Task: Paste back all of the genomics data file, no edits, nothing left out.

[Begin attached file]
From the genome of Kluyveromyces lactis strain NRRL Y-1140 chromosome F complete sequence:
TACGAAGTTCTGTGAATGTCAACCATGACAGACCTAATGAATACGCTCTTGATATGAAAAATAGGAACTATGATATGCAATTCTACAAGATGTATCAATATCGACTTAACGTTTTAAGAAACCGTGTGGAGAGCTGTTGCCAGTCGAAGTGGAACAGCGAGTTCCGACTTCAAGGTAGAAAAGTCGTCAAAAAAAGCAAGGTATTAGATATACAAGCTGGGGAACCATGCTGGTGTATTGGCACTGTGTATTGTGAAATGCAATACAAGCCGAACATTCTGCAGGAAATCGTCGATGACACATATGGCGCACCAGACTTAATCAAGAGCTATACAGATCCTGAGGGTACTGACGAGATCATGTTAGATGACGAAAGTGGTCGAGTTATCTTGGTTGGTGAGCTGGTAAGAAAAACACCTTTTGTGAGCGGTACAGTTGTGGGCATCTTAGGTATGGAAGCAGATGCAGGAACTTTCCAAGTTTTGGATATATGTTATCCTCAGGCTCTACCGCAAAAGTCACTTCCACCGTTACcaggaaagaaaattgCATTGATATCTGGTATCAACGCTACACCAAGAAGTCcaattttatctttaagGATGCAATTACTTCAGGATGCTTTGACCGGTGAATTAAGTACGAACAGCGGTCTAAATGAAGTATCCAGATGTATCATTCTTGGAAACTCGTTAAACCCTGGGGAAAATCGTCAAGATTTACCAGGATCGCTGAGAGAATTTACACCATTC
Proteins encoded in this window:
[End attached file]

From the genome of Kluyveromyces lactis strain NRRL Y-1140 chromosome F complete sequence:
TACGAAGTTCTGTGAATGTCAACCATGACAGACCTAATGAATACGCTCTTGATATGAAAAATAGGAACTATGATATGCAATTCTACAAGATGTATCAATATCGACTTAACGTTTTAAGAAACCGTGTGGAGAGCTGTTGCCAGTCGAAGTGGAACAGCGAGTTCCGACTTCAAGGTAGAAAAGTCGTCAAAAAAAGCAAGGTATTAGATATACAAGCTGGGGAACCATGCTGGTGTATTGGCACTGTGTATTGTGAAATGCAATACAAGCCGAACATTCTGCAGGAAATCGTCGATGACACATATGGCGCACCAGACTTAATCAAGAGCTATACAGATCCTGAGGGTACTGACGAGATCATGTTAGATGACGAAAGTGGTCGAGTTATCTTGGTTGGTGAGCTGGTAAGAAAAACACCTTTTGTGAGCGGTACAGTTGTGGGCATCTTAGGTATGGAAGCAGATGCAGGAACTTTCCAAGTTTTGGATATATGTTATCCTCAGGCTCTACCGCAAAAGTCACTTCCACCGTTACcaggaaagaaaattgCATTGATATCTGGTATCAACGCTACACCAAGAAGTCcaattttatctttaagGATGCAATTACTTCAGGATGCTTTGACCGGTGAATTAAGTACGAACAGCGGTCTAAATGAAGTATCCAGATGTATCATTCTTGGAAACTCGTTAAACCCTGGGGAAAATCGTCAAGATTTACCAGGATCGCTGAGAGAATTTACACCATTC
Proteins encoded in this window: